Article6 April 2018Reading time 4 minutes

Trade Wars, Episode 5: The Donald Strikes Back

The White House mindset

The risk of an all-out US-China trade war has risen substantially following a statement by President Trump that he has ordered the US Trade Representative to find an additional US$100bn worth of tariffs on Chinese imports. While this may not be official policy just yet, it is the clearest insight so far into the mindset of a White House that is seemingly adamant to secure a flagship trade policy win.

Equally, we do not see this US administration easing up on their protectionist rampage until one of three things occur:

  1. An instantaneous narrowing of the US trade deficit (in particular the bilateral trade deficit with China); or
  2. China taking the imposition of additional US tariffs on the chin or making large enough trade concessions to ease Washington’s concerns (or at least give President Trump the feeling of a win); or
  3. Signs that the GOP are heading for a solid win at the November US Congressional elections (we note that Trump’s trade rampage is partly a political show).

The second seems highly unlikely given the economic and political costs attached – and one should expect Beijing’s ‘it’s only polite to reciprocate’ stance to be applied again should the US escalate the current trade conflict. Moreover, the first is near-on impossible in the absence of any physical trade restrictions (quotas or import restrictions); as we’ve argued before, the US trade deficit is a structural by-product of the savings-investment imbalances in the US economy (with the Trump tax bill merely fuelling these imbalances).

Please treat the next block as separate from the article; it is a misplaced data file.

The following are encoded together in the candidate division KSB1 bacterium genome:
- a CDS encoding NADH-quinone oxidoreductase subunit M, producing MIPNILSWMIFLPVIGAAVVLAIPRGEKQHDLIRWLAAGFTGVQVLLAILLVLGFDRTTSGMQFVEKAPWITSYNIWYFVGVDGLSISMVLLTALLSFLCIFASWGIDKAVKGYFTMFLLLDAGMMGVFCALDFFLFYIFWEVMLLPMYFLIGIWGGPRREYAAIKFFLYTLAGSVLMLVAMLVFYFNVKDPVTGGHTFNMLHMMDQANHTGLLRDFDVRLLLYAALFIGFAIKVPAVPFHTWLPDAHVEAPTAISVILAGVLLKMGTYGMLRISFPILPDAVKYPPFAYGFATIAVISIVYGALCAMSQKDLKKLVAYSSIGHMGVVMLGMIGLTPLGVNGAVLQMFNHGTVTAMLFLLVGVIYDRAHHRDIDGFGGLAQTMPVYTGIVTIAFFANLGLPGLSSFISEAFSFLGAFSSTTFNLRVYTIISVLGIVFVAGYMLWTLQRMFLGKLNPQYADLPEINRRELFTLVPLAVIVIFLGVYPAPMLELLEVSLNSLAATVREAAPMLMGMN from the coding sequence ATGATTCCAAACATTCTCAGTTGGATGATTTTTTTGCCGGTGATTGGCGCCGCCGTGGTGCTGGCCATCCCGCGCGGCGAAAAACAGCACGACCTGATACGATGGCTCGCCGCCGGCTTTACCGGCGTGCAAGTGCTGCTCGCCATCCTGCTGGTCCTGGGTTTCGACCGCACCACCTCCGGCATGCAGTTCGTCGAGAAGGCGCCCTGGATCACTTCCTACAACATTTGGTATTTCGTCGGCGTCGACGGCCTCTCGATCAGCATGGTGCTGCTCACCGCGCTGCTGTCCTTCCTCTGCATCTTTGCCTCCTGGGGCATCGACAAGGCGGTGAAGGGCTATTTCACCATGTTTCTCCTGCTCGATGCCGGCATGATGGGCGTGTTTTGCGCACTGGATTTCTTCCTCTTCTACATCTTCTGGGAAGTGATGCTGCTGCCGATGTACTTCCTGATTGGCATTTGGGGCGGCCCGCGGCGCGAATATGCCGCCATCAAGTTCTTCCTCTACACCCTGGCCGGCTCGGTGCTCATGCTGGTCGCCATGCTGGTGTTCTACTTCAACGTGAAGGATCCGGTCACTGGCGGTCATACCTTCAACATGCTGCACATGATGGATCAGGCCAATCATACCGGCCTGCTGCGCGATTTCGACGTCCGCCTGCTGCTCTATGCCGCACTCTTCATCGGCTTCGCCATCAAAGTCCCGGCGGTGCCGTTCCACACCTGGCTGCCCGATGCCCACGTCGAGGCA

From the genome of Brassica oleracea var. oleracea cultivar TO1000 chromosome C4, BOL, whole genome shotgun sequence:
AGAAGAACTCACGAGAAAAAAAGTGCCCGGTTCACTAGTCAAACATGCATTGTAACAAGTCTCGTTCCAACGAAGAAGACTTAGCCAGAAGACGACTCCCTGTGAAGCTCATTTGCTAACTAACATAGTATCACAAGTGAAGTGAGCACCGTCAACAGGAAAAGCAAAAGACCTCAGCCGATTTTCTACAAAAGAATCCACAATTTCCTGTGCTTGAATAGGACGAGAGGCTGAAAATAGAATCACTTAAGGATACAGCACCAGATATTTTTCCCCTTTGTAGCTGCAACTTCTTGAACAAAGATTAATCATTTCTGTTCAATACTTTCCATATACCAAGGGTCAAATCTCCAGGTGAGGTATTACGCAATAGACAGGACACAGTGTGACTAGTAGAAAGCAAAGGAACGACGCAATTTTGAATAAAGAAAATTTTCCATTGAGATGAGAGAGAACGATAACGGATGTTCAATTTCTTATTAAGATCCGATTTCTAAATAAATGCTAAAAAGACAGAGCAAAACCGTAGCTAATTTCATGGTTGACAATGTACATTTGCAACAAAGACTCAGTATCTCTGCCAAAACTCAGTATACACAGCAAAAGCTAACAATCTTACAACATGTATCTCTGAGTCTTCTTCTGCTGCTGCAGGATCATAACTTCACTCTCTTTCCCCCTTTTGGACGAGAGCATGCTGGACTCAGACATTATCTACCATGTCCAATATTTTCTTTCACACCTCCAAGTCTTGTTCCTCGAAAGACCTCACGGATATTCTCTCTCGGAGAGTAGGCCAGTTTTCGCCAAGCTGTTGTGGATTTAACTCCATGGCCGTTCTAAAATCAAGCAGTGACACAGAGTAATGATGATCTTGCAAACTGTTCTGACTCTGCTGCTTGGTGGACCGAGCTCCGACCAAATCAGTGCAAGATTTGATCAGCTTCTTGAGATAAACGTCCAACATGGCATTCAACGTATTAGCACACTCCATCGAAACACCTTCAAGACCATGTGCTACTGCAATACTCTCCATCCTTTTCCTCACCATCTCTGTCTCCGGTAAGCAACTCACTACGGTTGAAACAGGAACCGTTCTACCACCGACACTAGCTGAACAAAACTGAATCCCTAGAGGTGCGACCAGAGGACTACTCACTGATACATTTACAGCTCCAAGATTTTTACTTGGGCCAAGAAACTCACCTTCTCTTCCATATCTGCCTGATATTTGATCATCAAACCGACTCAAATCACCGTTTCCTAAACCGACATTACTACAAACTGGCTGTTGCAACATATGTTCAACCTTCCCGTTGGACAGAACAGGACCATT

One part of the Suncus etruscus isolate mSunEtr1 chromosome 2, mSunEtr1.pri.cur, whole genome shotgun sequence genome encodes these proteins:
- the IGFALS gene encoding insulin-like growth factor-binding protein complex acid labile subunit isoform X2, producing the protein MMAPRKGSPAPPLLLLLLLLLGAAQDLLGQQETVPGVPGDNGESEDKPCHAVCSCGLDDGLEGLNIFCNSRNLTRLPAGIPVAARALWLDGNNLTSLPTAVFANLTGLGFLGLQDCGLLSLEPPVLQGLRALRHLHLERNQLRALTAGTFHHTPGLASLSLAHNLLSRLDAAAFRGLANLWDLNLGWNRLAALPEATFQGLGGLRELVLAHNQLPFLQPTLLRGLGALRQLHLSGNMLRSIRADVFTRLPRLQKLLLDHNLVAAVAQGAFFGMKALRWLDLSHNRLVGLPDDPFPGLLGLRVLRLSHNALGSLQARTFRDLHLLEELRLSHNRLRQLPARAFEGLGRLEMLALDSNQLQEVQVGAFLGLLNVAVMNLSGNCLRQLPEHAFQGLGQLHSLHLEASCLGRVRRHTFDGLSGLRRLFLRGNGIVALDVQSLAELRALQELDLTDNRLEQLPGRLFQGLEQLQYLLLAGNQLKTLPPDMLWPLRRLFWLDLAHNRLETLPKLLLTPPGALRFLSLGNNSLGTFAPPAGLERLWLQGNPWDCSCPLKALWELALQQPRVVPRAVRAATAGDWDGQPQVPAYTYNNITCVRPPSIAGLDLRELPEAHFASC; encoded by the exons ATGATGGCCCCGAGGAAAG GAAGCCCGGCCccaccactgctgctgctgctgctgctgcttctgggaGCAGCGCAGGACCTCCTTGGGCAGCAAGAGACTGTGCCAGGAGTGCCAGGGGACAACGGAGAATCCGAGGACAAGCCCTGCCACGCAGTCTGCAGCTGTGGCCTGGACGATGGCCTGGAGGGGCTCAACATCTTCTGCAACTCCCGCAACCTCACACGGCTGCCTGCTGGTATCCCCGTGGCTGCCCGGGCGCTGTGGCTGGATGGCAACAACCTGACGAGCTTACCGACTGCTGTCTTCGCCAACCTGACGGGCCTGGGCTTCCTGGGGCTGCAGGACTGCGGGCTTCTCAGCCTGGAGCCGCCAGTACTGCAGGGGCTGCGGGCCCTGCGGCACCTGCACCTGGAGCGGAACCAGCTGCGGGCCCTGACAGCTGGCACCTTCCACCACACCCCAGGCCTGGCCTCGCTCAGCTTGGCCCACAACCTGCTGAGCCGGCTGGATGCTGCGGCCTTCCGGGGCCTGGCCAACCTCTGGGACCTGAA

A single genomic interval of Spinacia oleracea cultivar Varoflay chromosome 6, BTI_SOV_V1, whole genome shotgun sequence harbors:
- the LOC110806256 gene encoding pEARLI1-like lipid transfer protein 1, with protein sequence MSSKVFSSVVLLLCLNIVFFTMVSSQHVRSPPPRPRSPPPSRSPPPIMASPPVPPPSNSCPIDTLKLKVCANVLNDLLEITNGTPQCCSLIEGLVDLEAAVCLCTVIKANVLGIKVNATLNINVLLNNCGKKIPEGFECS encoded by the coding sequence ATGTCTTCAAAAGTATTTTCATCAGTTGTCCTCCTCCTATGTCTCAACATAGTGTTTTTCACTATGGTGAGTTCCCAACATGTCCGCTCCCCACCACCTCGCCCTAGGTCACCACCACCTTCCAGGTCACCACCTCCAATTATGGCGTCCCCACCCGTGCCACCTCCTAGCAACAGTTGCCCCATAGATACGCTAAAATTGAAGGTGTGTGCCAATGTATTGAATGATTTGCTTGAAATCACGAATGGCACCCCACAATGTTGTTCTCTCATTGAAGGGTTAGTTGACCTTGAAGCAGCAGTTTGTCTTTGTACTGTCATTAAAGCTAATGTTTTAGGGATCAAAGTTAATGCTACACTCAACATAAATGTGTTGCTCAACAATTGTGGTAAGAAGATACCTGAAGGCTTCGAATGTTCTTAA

Therefore we remain of the view that a weaker US dollar (and firmer Asia FX – see below) is a necessary interim equilibrium to counterbalance the risks of President Trump’s mercantilist ‘America First’ policy agenda. In the immediate future, while global stocks look set to fall sharply again today – the spillover effects to currency and bond markets from rising trade war hype has once again been limited. We suspect investors here will be looking to trade the facts, while a busy US calendar also lies ahead – with the US jobs report and a speech by Fed Chair Powell (1830 GMT) on the agenda. The best hope for global risk sentiment is a ‘Goldilocks’ jobs report – that is limited signs of wage inflation and resilient jobs activity – and a fairly neutral Powell. Both would provide a backstop to any trade war-led decline in risky assets (and EM FX).

EUR & JPY: Caught between diminishing risk appetite and a short $ squeeze

The US dollar’s short squeeze higher against the EUR and JPY will be tested by the US jobs data today. In the absence of a positive wage inflation surprise, we think there will be little appetite for any Fed-related move higher in the USD. Look for EUR/USD to stay supported above 1.22, with USD/JPY topside limited to 107.90.

Asia FX: Bias to the upside as policymakers seek to defuse US trade tensions

While Asia FX will continue to be pinned down by the uncertainty of Trumpian trade policy, the week ahead also sees two key central bank meetings in the region in Singapore and South Korea,  which our economists preview here. One of the themes we may see emerge over the coming month is Asian central banks allowing the required tightening of monetary conditions to come through via the channel of a stronger FX – as opposed to higher policy rates.